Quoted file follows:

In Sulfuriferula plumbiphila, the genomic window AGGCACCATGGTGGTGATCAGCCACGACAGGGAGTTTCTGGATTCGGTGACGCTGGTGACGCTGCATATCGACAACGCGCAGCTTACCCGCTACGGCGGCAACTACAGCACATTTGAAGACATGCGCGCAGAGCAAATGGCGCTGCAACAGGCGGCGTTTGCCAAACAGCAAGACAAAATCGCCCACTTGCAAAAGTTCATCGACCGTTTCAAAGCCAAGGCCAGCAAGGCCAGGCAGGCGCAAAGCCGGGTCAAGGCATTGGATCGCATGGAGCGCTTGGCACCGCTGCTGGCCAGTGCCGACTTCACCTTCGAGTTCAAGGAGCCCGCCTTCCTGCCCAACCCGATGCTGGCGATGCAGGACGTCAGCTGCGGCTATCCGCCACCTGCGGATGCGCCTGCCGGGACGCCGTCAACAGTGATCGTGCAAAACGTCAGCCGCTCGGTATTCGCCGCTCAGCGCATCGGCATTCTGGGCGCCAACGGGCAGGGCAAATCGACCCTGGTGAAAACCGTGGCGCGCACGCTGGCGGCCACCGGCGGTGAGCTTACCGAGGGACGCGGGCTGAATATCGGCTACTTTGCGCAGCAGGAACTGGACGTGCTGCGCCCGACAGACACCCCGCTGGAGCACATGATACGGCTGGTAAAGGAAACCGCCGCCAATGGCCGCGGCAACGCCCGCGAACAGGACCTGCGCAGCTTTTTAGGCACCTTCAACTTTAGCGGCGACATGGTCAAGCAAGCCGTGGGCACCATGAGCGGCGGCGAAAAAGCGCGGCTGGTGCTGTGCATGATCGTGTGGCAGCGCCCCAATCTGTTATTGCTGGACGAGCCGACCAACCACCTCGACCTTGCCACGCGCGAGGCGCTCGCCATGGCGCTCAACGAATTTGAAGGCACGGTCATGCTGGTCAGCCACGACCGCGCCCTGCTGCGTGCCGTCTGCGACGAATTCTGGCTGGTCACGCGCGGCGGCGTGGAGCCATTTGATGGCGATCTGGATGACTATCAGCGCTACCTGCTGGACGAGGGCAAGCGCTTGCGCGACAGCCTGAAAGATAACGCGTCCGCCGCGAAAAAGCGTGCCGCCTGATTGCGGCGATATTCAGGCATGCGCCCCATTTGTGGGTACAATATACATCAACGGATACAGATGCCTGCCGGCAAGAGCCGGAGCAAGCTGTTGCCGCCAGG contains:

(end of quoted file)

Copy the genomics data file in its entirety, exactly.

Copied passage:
In Sulfuriferula plumbiphila, the genomic window AGGCACCATGGTGGTGATCAGCCACGACAGGGAGTTTCTGGATTCGGTGACGCTGGTGACGCTGCATATCGACAACGCGCAGCTTACCCGCTACGGCGGCAACTACAGCACATTTGAAGACATGCGCGCAGAGCAAATGGCGCTGCAACAGGCGGCGTTTGCCAAACAGCAAGACAAAATCGCCCACTTGCAAAAGTTCATCGACCGTTTCAAAGCCAAGGCCAGCAAGGCCAGGCAGGCGCAAAGCCGGGTCAAGGCATTGGATCGCATGGAGCGCTTGGCACCGCTGCTGGCCAGTGCCGACTTCACCTTCGAGTTCAAGGAGCCCGCCTTCCTGCCCAACCCGATGCTGGCGATGCAGGACGTCAGCTGCGGCTATCCGCCACCTGCGGATGCGCCTGCCGGGACGCCGTCAACAGTGATCGTGCAAAACGTCAGCCGCTCGGTATTCGCCGCTCAGCGCATCGGCATTCTGGGCGCCAACGGGCAGGGCAAATCGACCCTGGTGAAAACCGTGGCGCGCACGCTGGCGGCCACCGGCGGTGAGCTTACCGAGGGACGCGGGCTGAATATCGGCTACTTTGCGCAGCAGGAACTGGACGTGCTGCGCCCGACAGACACCCCGCTGGAGCACATGATACGGCTGGTAAAGGAAACCGCCGCCAATGGCCGCGGCAACGCCCGCGAACAGGACCTGCGCAGCTTTTTAGGCACCTTCAACTTTAGCGGCGACATGGTCAAGCAAGCCGTGGGCACCATGAGCGGCGGCGAAAAAGCGCGGCTGGTGCTGTGCATGATCGTGTGGCAGCGCCCCAATCTGTTATTGCTGGACGAGCCGACCAACCACCTCGACCTTGCCACGCGCGAGGCGCTCGCCATGGCGCTCAACGAATTTGAAGGCACGGTCATGCTGGTCAGCCACGACCGCGCCCTGCTGCGTGCCGTCTGCGACGAATTCTGGCTGGTCACGCGCGGCGGCGTGGAGCCATTTGATGGCGATCTGGATGACTATCAGCGCTACCTGCTGGACGAGGGCAAGCGCTTGCGCGACAGCCTGAAAGATAACGCGTCCGCCGCGAAAAAGCGTGCCGCCTGATTGCGGCGATATTCAGGCATGCGCCCCATTTGTGGGTACAATATACATCAACGGATACAGATGCCTGCCGGCAAGAGCCGGAGCAAGCTGTTGCCGCCAGG contains: